Twins Dru and Gru make for a dastardly duo in Despicable Me 3
Universal
By Stephanie Zacharek
June 29, 2017

The Minions rose to fame, like tiny demented soda bubbles, in Pierre Coffin and Chris Renaud’s glorious 2010 animated caper Despicable Me. Sadly, these little yellow capsules of devious (and sometimes deviant) behavior couldn’t carry a whole movie on their own. Wise critics almost unanimously decreed their self-titled 2015 spin-off outing a disappointment, though a sequel is still in the works.

Thankfully, in Despicable Me 3–the third proper Despicable Me picture, this one directed by Coffin and Kyle Balda and co-directed by Eric Guillon–they’ve returned to their rightful place on the sidelines. Minions are at their best when they’re like the brazen miniature mischief makers some-times found in the margins of medieval illuminated manuscripts.

The stuff happening around them is reasonably entertaining too. Steve Carell returns as the voice of reformed baddie Gru, a potbellied softy in a black zip-up jacket. This time around, he learns he has a long-lost twin, Dru (also voiced by Carell). Dru has come by his money honestly–by raising pigs in the land of Freedonia, the filmmakers’ clear nod to Marx Brothers madness. But he has always longed to be a criminal. Gru grudgingly trains him, even as he strives to outwit an embittered ’80s TV star, Balthazar Bratt (Trey Parker), who has never gotten over his show’s cancellation. His crimes of villainy include blasting whole cities with hot pink bubblegum and wielding a keytar like a lightsaber.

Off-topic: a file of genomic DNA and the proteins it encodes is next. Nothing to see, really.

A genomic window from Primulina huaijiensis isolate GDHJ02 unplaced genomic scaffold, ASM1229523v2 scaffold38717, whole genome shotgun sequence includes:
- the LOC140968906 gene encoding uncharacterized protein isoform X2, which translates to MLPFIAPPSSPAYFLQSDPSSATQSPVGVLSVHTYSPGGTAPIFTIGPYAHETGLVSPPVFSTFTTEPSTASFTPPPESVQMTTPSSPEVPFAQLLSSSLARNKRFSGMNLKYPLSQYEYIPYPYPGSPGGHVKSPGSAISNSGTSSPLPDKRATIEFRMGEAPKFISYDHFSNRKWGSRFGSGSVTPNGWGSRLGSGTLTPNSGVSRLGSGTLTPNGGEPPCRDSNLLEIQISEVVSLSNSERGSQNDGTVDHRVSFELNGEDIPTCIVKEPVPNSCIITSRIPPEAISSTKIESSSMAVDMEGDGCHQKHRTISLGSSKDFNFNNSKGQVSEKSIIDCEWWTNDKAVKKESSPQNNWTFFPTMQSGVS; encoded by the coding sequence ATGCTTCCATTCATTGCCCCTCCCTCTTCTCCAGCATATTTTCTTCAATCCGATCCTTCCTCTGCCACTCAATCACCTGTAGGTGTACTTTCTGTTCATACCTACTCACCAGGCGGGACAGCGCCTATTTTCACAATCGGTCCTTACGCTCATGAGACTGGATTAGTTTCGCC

That’s all well and good. But oh, those Minions! In their finest Despicable Me 3 moment, they bring the house down with a gibberish version of Gilbert and Sullivan’s “I Am the Very Model of a Modern Major-General.” In their second finest moment, they all go to prison, where they engage in rigorous towel snapping. In their third finest moment, two of them perform a jiggly faux-Hawaiian number, their nonexistent nipples covered by coconut bras. The Minions have proved they can’t headline a movie, yet they pretty much carry this one. How do they do it? The answer, like the Minion language itself, is a mystery perhaps better left unplumbed.

This appears in the July 10, 2017 issue of TIME.

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